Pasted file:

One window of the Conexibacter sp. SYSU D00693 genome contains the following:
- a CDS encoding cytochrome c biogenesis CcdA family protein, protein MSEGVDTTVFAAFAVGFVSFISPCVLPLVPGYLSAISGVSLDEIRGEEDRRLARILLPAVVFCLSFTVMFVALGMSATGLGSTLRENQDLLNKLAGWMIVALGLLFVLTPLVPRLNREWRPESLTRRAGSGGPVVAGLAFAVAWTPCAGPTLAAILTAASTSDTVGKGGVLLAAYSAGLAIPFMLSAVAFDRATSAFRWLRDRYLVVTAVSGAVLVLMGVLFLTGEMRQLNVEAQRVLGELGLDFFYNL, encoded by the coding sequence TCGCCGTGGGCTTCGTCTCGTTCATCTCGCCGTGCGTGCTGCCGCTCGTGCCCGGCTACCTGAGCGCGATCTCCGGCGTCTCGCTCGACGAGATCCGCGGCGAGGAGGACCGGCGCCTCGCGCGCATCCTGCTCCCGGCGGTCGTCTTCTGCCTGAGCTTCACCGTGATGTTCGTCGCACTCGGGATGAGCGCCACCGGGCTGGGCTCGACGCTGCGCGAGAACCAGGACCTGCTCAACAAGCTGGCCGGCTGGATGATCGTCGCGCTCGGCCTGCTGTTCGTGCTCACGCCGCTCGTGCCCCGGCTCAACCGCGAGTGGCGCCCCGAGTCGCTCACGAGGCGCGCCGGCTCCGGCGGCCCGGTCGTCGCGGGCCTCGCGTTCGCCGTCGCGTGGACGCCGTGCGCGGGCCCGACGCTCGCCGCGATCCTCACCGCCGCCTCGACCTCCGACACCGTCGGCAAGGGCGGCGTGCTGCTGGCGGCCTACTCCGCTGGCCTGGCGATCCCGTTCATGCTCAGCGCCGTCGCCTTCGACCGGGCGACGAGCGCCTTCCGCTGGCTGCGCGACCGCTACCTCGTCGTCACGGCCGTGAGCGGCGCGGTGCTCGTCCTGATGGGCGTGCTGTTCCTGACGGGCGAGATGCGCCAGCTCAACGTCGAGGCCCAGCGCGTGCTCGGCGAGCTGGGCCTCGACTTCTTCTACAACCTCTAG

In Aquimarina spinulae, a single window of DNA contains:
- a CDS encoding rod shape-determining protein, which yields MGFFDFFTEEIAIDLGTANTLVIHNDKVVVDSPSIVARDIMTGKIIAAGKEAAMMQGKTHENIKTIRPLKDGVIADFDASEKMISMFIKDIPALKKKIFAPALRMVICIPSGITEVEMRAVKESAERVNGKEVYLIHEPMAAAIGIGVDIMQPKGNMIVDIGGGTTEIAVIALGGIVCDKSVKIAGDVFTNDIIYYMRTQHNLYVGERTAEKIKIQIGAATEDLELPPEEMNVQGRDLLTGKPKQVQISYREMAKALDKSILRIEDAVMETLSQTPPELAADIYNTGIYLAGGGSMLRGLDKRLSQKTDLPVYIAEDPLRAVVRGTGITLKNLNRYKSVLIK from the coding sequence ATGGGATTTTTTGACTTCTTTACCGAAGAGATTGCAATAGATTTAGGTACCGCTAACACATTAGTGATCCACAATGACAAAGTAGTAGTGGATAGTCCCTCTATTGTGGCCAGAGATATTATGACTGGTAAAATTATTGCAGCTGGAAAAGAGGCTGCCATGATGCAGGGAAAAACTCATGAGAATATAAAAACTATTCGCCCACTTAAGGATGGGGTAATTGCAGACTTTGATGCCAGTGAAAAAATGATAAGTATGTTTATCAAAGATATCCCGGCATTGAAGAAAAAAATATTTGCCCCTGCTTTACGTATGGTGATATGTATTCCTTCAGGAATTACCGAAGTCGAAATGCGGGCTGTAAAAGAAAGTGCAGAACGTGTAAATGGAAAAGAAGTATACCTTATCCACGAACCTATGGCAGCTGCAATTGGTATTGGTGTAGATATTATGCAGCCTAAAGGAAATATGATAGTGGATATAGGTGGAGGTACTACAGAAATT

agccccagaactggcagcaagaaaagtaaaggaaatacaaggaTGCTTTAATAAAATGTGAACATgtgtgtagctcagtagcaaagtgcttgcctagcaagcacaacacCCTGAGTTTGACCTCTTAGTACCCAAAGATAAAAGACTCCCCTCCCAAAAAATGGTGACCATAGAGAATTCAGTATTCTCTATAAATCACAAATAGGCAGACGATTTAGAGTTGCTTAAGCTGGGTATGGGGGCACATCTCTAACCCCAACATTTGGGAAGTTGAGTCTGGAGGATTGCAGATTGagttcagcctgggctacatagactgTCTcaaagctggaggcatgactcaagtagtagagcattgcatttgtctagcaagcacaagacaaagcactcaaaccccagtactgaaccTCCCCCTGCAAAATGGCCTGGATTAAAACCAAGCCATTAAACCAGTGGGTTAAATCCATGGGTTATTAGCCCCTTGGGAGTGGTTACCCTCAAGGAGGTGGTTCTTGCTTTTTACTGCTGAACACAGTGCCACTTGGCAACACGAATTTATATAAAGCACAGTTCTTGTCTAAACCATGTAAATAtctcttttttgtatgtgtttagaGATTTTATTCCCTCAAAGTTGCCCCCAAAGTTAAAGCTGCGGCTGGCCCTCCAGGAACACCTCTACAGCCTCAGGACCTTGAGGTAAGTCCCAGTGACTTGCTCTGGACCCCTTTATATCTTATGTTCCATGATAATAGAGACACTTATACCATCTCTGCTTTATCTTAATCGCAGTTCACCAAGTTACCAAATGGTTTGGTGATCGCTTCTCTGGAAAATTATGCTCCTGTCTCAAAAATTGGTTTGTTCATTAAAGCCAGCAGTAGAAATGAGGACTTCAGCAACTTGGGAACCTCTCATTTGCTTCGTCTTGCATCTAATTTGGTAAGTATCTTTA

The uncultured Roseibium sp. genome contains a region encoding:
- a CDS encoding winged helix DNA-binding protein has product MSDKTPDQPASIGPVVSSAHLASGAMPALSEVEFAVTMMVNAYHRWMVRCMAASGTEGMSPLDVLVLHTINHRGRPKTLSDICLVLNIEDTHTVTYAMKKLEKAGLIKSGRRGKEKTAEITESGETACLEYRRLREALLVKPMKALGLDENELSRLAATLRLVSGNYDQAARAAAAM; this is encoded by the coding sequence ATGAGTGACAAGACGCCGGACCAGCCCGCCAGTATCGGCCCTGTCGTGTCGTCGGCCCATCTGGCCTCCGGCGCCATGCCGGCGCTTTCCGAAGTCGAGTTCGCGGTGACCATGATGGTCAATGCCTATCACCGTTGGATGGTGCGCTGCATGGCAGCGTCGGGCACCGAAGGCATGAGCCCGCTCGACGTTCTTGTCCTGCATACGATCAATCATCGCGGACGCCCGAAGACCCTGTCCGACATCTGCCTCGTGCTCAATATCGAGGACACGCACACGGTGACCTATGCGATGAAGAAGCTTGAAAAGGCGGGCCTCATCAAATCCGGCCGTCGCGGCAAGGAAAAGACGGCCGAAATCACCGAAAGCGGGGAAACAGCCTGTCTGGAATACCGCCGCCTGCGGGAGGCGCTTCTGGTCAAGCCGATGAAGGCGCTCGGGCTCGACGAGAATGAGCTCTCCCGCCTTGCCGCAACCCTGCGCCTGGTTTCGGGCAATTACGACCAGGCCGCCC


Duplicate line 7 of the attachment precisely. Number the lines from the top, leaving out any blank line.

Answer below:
- a CDS encoding winged helix DNA-binding protein has product MSDKTPDQPASIGPVVSSAHLASGAMPALSEVEFAVTMMVNAYHRWMVRCMAASGTEGMSPLDVLVLHTINHRGRPKTLSDICLVLNIEDTHTVTYAMKKLEKAGLIKSGRRGKEKTAEITESGETACLEYRRLREALLVKPMKALGLDENELSRLAATLRLVSGNYDQAARAAAAM; this is encoded by the coding sequence ATGAGTGACAAGACGCCGGACCAGCCCGCCAGTATCGGCCCTGTCGTGTCGTCGGCCCATCTGGCCTCCGGCGCCATGCCGGCGCTTTCCGAAGTCGAGTTCGCGGTGACCATGATGGTCAATGCCTATCACCGTTGGATGGTGCGCTGCATGGCAGCGTCGGGCACCGAAGGCATGAGCCCGCTCGACGTTCTTGTCCTGCATACGATCAATCATCGCGGACGCCCGAAGACCCTGTCCGACATCTGCCTCGTGCTCAATATCGAGGACACGCACACGGTGACCTATGCGATGAAGAAGCTTGAAAAGGCGGGCCTCATCAAATCCGGCCGTCGCGGCAAGGAAAAGACGGCCGAAATCACCGAAAGCGGGGAAACAGCCTGTCTGGAATACCGCCGCCTGCGGGAGGCGCTTCTGGTCAAGCCGATGAAGGCGCTCGGGCTCGACGAGAATGAGCTCTCCCGCCTTGCCGCAACCCTGCGCCTGGTTTCGGGCAATTACGACCAGGCCGCCC